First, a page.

Temporal changes of the volume and mass of ice sheets and glaciers are sensitive indicators of climate change, and strongly affect the global water cycle, surface energy budget, sea level change, ocean circulation patterns, and hence global climate. A precise monitoring of the behaviors of these ice bodies is essential for improved understanding of the Earth’s system, and interactions between its sub-components. Apart from this scientific motivation, these investigations are also highly relevant to society, since phenomena such as the global sea level rise are largely driven by accelerated melting of the Greenland and Antarctica ice sheets and glaciers, and could be catastrophic for millions of people in the future.
With observations from dedicated satellite gravity missions (CHAMP, GRACE, GRACE Follow-On, and GOCE), as well as remote sensing techniques from satellites and aircrafts, a precise monitoring of the mass and volume changes of the ice sheets and larger glaciers is now possible. The three following methods are currently applied to measure the mass balance and volume changes of these ice bodies:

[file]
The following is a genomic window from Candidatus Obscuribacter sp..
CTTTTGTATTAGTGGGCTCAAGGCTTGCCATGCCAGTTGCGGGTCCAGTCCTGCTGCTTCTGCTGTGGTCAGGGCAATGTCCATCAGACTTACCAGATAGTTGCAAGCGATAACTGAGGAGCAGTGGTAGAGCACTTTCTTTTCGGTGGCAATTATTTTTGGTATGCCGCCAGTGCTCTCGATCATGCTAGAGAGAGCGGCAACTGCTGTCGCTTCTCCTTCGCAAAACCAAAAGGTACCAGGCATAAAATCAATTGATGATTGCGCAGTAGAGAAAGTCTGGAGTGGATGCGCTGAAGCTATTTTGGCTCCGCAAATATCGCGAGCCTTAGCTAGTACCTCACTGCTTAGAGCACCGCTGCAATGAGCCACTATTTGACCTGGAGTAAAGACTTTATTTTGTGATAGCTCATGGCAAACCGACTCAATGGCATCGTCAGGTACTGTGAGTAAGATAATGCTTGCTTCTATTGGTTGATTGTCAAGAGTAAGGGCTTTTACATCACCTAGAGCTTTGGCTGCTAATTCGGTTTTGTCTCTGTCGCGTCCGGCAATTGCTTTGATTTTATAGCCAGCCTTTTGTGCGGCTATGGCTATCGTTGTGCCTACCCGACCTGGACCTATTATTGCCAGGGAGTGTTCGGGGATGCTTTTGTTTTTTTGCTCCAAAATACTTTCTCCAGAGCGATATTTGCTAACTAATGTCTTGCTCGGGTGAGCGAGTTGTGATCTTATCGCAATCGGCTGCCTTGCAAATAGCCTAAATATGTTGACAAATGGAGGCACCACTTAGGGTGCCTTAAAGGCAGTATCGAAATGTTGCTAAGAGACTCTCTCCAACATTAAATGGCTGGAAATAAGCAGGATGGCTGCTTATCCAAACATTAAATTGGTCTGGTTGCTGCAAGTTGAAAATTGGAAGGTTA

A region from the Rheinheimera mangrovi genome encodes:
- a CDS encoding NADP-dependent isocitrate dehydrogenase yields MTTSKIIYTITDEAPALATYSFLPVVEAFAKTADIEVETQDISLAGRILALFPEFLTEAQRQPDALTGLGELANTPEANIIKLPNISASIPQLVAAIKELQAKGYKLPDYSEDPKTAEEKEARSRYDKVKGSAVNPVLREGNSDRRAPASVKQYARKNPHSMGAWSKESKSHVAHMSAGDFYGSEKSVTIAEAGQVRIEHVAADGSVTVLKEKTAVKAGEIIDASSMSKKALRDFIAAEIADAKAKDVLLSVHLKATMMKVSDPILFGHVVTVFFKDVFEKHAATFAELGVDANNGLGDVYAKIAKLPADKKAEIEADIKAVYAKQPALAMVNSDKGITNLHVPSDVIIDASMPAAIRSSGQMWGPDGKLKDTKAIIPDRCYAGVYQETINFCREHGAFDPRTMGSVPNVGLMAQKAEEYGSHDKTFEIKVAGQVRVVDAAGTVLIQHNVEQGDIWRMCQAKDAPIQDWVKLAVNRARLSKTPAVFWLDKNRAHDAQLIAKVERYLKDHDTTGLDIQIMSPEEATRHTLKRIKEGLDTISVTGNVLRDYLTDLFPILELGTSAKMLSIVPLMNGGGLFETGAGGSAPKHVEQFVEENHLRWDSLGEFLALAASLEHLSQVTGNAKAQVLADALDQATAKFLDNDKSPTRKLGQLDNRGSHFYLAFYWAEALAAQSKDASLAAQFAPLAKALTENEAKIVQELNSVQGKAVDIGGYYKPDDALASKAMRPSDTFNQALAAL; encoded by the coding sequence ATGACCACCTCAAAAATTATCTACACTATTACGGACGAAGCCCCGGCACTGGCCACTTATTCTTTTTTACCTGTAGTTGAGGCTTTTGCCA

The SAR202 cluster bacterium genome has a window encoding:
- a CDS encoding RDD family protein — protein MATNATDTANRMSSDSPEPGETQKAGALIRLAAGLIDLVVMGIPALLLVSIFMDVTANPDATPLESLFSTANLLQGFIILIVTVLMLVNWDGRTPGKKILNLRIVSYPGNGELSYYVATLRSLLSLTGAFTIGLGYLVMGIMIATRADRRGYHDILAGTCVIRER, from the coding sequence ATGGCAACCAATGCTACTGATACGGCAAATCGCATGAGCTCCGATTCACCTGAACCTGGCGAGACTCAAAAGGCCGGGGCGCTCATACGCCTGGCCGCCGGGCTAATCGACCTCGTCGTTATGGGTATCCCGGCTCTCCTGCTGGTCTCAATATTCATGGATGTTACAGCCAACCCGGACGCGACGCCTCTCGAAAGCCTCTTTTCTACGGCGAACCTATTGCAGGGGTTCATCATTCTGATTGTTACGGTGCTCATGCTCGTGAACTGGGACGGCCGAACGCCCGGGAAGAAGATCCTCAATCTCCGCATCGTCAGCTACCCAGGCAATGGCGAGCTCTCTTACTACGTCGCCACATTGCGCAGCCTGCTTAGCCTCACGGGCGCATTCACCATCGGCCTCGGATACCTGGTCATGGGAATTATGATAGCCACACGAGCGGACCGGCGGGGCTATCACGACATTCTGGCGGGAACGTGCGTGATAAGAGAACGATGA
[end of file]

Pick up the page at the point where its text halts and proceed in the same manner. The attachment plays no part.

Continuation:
- comparing net snow accumulation (assessed by atmospheric modeling) with ice discharge to the ocean by glacier flow, assessed through measurements of glacier flow velocities by interferometric SAR (InSAR);
- using altimetry over the ice surface to measure changes of the thickness of ice sheets and glaciers from radar (e.g., Cryosat) and laser (e.g., ICESat) altimeters (geometric method);
- measuring temporal gravity changes based on data from satellite gravity missions, directly providing estimates of mass change and mass transport (gravimetric method);